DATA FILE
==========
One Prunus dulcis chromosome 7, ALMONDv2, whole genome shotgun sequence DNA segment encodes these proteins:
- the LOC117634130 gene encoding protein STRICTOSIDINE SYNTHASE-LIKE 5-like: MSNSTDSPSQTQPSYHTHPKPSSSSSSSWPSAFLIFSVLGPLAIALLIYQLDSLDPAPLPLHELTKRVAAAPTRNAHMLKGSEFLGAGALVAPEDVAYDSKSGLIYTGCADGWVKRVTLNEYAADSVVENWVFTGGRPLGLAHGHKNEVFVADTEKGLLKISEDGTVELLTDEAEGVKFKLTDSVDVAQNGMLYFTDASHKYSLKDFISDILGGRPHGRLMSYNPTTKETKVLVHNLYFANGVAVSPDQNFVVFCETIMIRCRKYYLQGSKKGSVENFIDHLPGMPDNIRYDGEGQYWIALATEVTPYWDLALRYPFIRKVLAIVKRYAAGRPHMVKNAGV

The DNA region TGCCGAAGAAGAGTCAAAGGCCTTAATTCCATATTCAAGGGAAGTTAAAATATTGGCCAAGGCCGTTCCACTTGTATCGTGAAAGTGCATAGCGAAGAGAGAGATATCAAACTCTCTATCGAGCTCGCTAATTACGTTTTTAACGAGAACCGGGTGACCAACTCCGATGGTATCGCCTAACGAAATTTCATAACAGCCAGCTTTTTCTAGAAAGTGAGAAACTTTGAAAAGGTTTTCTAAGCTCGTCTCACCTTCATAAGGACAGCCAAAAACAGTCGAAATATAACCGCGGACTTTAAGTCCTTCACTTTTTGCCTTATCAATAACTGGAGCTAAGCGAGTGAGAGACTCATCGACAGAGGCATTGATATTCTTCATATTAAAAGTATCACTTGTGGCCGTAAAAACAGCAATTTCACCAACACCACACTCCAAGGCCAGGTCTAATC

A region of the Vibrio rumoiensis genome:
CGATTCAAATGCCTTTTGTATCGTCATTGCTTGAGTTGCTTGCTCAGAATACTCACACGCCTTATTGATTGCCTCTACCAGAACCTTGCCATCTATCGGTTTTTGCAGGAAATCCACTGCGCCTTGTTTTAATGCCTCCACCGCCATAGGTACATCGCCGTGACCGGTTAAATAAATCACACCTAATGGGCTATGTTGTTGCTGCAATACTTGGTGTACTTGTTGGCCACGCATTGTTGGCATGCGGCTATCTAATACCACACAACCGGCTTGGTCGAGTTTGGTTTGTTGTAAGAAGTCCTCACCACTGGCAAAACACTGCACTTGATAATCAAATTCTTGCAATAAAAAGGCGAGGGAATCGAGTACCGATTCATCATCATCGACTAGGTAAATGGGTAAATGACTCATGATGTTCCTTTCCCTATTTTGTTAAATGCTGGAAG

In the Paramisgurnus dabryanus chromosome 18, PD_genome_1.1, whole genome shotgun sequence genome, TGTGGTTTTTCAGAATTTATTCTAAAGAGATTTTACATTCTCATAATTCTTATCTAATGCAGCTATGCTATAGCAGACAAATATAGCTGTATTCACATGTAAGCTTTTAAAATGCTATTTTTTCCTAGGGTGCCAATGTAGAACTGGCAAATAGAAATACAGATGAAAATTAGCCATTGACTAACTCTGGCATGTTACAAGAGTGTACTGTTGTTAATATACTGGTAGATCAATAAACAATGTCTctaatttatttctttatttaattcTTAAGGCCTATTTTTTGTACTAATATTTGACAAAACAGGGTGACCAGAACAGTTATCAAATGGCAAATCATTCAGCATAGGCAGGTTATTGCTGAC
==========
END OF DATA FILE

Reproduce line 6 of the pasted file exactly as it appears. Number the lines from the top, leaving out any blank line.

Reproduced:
In the Paramisgurnus dabryanus chromosome 18, PD_genome_1.1, whole genome shotgun sequence genome, TGTGGTTTTTCAGAATTTATTCTAAAGAGATTTTACATTCTCATAATTCTTATCTAATGCAGCTATGCTATAGCAGACAAATATAGCTGTATTCACATGTAAGCTTTTAAAATGCTATTTTTTCCTAGGGTGCCAATGTAGAACTGGCAAATAGAAATACAGATGAAAATTAGCCATTGACTAACTCTGGCATGTTACAAGAGTGTACTGTTGTTAATATACTGGTAGATCAATAAACAATGTCTctaatttatttctttatttaattcTTAAGGCCTATTTTTTGTACTAATATTTGACAAAACAGGGTGACCAGAACAGTTATCAAATGGCAAATCATTCAGCATAGGCAGGTTATTGCTGAC